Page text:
(Picture courtesy of Kenya Wildlife Service)
Good news emerged from Kenya that KWS has last week successfully completed the relocation of 21 Eastern Black Rhinos to the Ruma National Park, formerly known as Lambwe Valley National Park when this correspondent still lived in Kenya and visited the area a few times.
Supported by the Wordwide Fund for Nature, or WWF, KWS brought the animals from two of Kenyas rhino sanctuaries, amongst them Solio, where incidentally the Rhino Fund Uganda got 6 of the Southern White Rhinos from we brought into the country during my chairmanship, 2 for UWEC in Entebbe and 4 for the Ziwa Rhino Sanctuary.
Ruma National Park was only last year designated and equipped to become a dedicated rhino sanctuary and the arrival of 21 rhinos is seen as the biggest bonus to finally bring tourists to Western Kenyas many unexplored tourism attractions, both islands in Lake Victoria but also on land, where the rich cultural heritage of the Luo tribe has visitors much to offer and to show.
After acclimatizing to their new habitat and home it is hoped that the rhinos will soon start to mate and reproduce, now that a core breeding stock has been introduced to the park. Monitoring and security, at the perimeter but also around the animals, has been stepped up considerably since the arrival of the 21 to ensure that poaching is literally ruled out.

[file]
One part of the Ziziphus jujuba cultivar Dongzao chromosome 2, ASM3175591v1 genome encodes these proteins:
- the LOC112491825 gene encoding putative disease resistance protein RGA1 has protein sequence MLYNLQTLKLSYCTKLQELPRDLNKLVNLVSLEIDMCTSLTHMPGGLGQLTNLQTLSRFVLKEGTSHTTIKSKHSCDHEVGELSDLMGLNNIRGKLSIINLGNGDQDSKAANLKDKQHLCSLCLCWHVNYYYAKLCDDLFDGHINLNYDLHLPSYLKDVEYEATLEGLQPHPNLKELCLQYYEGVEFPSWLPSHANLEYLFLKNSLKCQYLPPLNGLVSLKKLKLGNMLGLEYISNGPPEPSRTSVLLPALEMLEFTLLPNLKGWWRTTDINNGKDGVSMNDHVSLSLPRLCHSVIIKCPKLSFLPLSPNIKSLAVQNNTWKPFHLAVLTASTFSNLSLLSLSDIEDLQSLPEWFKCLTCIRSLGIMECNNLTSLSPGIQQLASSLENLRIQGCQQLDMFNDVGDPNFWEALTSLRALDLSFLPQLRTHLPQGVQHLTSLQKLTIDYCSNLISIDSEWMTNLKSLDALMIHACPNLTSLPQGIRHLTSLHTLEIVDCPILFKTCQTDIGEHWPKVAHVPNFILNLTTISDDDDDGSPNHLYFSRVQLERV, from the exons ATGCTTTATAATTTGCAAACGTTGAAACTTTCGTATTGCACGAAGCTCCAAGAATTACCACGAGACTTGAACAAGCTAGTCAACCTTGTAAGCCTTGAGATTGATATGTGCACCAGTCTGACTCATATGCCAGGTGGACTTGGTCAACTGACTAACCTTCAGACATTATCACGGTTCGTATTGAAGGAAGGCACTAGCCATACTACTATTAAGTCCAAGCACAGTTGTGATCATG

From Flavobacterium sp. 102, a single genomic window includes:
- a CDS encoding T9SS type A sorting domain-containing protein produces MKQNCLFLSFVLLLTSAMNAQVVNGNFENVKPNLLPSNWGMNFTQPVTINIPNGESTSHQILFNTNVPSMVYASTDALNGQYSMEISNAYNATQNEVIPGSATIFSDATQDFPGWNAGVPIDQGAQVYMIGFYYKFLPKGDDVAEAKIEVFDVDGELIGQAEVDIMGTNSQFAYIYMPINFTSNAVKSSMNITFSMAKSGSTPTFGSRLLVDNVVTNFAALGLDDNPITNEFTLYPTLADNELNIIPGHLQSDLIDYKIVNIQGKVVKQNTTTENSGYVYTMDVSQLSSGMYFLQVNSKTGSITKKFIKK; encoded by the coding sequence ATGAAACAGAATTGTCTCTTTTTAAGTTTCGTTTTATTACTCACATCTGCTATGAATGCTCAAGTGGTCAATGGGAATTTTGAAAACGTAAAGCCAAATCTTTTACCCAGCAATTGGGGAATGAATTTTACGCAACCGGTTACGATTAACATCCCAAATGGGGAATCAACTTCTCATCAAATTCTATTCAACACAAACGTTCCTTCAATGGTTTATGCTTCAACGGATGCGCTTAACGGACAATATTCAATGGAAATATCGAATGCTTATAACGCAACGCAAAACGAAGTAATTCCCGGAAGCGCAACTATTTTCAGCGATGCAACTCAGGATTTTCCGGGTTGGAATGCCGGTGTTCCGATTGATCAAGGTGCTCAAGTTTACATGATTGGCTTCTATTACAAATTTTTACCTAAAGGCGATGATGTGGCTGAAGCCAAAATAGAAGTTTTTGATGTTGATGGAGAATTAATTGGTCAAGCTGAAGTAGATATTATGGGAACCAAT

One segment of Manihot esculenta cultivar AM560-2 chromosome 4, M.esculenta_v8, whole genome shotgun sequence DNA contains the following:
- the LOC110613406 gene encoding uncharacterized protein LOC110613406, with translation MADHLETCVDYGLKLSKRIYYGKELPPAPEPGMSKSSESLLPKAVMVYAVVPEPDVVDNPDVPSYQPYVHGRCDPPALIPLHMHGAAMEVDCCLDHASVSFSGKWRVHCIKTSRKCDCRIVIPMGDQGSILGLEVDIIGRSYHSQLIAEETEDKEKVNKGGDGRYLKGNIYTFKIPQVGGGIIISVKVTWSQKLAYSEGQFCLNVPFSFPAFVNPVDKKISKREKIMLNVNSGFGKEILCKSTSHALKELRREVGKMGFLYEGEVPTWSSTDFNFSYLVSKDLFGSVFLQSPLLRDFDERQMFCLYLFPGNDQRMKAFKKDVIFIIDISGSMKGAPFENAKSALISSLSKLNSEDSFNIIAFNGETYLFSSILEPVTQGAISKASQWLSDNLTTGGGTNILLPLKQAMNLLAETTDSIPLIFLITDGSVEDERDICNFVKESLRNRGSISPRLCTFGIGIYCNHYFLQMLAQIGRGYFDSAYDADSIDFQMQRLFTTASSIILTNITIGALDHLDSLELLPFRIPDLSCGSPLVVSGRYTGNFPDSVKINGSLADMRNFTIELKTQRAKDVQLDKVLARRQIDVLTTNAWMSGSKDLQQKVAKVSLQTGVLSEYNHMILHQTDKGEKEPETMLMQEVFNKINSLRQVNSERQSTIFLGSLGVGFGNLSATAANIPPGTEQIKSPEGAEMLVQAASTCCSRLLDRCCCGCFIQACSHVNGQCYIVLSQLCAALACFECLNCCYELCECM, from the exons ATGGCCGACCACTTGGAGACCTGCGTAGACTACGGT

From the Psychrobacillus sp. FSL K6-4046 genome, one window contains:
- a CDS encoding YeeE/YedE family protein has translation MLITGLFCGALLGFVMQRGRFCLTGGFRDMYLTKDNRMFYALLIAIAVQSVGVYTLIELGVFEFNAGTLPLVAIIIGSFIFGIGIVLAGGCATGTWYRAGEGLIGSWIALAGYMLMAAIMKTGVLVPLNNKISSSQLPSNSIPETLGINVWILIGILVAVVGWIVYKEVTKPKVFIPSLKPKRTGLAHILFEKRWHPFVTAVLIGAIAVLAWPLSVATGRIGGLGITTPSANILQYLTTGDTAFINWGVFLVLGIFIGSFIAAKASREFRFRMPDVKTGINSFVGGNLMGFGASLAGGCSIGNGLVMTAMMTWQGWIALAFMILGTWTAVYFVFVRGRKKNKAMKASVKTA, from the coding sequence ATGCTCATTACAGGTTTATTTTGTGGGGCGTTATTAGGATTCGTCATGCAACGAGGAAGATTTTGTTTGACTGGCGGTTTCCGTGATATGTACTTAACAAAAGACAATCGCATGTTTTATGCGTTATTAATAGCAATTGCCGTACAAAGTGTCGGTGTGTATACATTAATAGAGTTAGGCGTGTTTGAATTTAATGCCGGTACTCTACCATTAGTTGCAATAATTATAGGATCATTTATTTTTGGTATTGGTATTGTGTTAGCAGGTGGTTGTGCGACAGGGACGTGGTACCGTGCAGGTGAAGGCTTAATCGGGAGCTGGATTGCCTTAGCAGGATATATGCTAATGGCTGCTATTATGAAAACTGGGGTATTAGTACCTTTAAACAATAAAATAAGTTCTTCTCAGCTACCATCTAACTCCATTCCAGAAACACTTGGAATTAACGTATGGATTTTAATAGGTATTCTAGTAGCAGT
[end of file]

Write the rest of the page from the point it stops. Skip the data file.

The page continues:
Visitors to the park can stay at one of the campsites or else use the KWS owned nearby Oribi Guest House, where a fully equipped kitchen supports self catering guests, though catering arrangements can be made if done so well in advance. The park is home to over 400 species of birds, resident and migratory, which makes it a preferred area for birdwatchers and the large number of other mammals, including the rare roan antilopes, oribis, hartebeest, impalas, reedbucks, buffalos, hyenas and leopard to name but a few, offer sightings to tourists without swarms of other vehicles around them, guaranteeing a superior safari experience.
Other options for visitors are to stay in the town of Homa Bay on Lake Victoria or further away in Kisumu. Notably, the park presently does not use the common Safaricard payment system so cash is required to enter Ruma.
Well done to KWS and all missing now are more visitors to see the new arrivals.